EDITOR’S NOTE: (updated Oct. 27, 2020) This year in response to COVID-19, staff employees scheduled to work during poll hours on Election Day may be provided up to two hours of time off for voting. Time off for Election Day voting is applicable regardless of scheduled work hours or shift. If more than two hours are needed on Election Day, supervisors are encouraged to allow employees to use flex time or time-off accruals. This time off does not apply to early voting. Employees participating in early voting are to use flex time or time-off accruals.
All Indiana University faculty and staff are encouraged to exercise their right to vote on Tuesday, Nov. 3. However, it’s important to be aware of university policies regarding political activity using IU resources and paid time off to vote.
Paid time off for voting
Voting polls in each precinct across the state are open from 6 a.m. to 6 p.m. on Election Day, Nov. 3. Staff employees whose work schedules prevent them from voting between 6 a.m. and 6 p.m. may be allowed time off with pay to vote, up to a maximum of two hours. Examples:
A staff employee with a work schedule of 8 a.m. to 5 p.m. has between 6 and 8 a.m. to vote before reporting for work. Therefore, this staff employee would not receive any time off with pay to vote.
A staff employee with a work schedule of 7:30 a.m. to 4:30 p.m. has only 1.5 hours to vote either before or after work. Therefore, this staff employee would receive, if needed, one half hour of time off with pay to vote.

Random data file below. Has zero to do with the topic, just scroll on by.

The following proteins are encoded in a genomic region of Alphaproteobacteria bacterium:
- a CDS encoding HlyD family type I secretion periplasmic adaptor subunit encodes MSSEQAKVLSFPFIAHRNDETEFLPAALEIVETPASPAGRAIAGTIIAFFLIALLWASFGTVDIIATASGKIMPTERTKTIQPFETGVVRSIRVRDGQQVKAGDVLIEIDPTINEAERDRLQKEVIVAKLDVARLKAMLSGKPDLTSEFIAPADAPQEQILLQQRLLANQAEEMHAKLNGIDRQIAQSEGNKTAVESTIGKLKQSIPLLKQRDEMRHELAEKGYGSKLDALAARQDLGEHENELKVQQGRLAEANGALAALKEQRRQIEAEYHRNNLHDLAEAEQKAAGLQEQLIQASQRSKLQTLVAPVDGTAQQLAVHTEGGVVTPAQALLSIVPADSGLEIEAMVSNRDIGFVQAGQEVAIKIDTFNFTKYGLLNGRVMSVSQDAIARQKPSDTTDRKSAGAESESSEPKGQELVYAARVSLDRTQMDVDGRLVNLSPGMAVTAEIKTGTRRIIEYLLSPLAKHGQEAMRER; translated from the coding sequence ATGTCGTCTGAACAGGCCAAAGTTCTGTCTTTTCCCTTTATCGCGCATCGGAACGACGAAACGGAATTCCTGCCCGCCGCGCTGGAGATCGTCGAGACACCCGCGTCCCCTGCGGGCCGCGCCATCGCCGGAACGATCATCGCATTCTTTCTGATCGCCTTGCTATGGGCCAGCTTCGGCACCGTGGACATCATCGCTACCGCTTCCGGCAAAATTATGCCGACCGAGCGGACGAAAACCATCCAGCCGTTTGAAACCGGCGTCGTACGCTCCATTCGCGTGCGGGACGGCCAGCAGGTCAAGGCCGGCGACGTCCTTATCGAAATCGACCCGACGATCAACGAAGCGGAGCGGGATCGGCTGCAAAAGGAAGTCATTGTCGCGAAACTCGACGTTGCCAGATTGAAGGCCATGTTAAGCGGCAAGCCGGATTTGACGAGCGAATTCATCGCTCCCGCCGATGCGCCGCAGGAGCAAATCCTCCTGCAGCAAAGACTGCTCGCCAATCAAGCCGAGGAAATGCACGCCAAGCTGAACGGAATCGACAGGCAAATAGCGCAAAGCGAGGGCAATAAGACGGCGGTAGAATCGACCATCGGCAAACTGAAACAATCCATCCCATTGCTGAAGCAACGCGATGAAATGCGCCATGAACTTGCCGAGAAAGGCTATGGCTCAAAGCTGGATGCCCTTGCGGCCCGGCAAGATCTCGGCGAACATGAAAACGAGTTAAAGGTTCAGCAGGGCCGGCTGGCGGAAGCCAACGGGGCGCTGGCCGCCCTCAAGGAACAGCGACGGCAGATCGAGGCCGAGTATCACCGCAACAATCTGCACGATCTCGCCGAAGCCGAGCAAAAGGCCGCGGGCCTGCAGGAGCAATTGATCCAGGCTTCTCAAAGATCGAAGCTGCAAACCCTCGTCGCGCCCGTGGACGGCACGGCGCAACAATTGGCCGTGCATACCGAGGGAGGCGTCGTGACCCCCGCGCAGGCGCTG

This time off does not have to be made up or charged to vacation time or any other previously earned time off for staff employees.
“Anecdotally, I would say that the most common mistake that faculty and staff employees inadvertently make is using their IU email or social media accounts to promote a candidate or to invite others to fundraising or other campaign events,” said Kip Drew, the university’s chief policy officer.
As a state-supported public university with tax-exempt status under section 501(a), IU may not participate or intervene in any political campaign and must prevent its resources from being used in any way that could appear to support a political campaign.
“It is important to note that these guidelines are in no way intended to preclude, limit or discourage political activity or advocacy that you might wish to undertake as an individual. You have every right to do so as a citizen, and IU fully supports that right,” said Bill Stephan, the university’s vice president for government relations and economic engagement. “These guidelines are only meant to ensure that private political activity undertaken by members of the IU community does not make use of public university resources in support of that activity.”
Contact Amelia McClure at email@example.com with questions about the guidelines.